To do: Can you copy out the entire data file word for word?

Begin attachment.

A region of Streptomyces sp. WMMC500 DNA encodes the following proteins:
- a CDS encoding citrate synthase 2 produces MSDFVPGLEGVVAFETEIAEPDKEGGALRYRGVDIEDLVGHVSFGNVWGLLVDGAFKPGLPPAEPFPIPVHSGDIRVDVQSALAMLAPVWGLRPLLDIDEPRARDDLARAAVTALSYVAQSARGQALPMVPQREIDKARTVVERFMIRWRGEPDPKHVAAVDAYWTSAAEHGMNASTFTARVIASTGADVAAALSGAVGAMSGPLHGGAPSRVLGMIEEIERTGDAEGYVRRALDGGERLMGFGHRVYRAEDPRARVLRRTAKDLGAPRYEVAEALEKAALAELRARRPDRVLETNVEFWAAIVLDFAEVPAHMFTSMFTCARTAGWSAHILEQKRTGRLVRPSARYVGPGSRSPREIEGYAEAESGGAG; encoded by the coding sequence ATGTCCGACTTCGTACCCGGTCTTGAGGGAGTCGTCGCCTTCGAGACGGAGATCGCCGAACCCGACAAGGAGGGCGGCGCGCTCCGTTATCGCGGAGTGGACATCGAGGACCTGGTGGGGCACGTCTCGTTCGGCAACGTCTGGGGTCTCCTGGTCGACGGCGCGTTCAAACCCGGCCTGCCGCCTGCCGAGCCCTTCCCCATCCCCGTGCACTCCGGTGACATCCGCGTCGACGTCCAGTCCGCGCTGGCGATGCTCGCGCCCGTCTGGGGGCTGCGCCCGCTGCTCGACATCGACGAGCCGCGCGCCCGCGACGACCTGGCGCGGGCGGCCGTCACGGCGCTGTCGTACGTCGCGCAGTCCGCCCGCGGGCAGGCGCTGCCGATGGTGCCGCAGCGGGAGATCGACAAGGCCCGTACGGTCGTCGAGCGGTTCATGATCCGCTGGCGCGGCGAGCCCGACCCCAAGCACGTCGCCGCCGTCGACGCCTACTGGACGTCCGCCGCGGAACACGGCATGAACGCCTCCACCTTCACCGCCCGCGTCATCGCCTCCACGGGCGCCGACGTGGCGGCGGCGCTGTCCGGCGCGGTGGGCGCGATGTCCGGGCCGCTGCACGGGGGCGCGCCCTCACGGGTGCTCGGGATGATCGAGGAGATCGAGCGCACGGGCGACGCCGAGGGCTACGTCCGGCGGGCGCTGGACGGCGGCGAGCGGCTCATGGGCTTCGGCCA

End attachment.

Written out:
A region of Streptomyces sp. WMMC500 DNA encodes the following proteins:
- a CDS encoding citrate synthase 2 produces MSDFVPGLEGVVAFETEIAEPDKEGGALRYRGVDIEDLVGHVSFGNVWGLLVDGAFKPGLPPAEPFPIPVHSGDIRVDVQSALAMLAPVWGLRPLLDIDEPRARDDLARAAVTALSYVAQSARGQALPMVPQREIDKARTVVERFMIRWRGEPDPKHVAAVDAYWTSAAEHGMNASTFTARVIASTGADVAAALSGAVGAMSGPLHGGAPSRVLGMIEEIERTGDAEGYVRRALDGGERLMGFGHRVYRAEDPRARVLRRTAKDLGAPRYEVAEALEKAALAELRARRPDRVLETNVEFWAAIVLDFAEVPAHMFTSMFTCARTAGWSAHILEQKRTGRLVRPSARYVGPGSRSPREIEGYAEAESGGAG; encoded by the coding sequence ATGTCCGACTTCGTACCCGGTCTTGAGGGAGTCGTCGCCTTCGAGACGGAGATCGCCGAACCCGACAAGGAGGGCGGCGCGCTCCGTTATCGCGGAGTGGACATCGAGGACCTGGTGGGGCACGTCTCGTTCGGCAACGTCTGGGGTCTCCTGGTCGACGGCGCGTTCAAACCCGGCCTGCCGCCTGCCGAGCCCTTCCCCATCCCCGTGCACTCCGGTGACATCCGCGTCGACGTCCAGTCCGCGCTGGCGATGCTCGCGCCCGTCTGGGGGCTGCGCCCGCTGCTCGACATCGACGAGCCGCGCGCCCGCGACGACCTGGCGCGGGCGGCCGTCACGGCGCTGTCGTACGTCGCGCAGTCCGCCCGCGGGCAGGCGCTGCCGATGGTGCCGCAGCGGGAGATCGACAAGGCCCGTACGGTCGTCGAGCGGTTCATGATCCGCTGGCGCGGCGAGCCCGACCCCAAGCACGTCGCCGCCGTCGACGCCTACTGGACGTCCGCCGCGGAACACGGCATGAACGCCTCCACCTTCACCGCCCGCGTCATCGCCTCCACGGGCGCCGACGTGGCGGCGGCGCTGTCCGGCGCGGTGGGCGCGATGTCCGGGCCGCTGCACGGGGGCGCGCCCTCACGGGTGCTCGGGATGATCGAGGAGATCGAGCGCACGGGCGACGCCGAGGGCTACGTCCGGCGGGCGCTGGACGGCGGCGAGCGGCTCATGGGCTTCGGCCA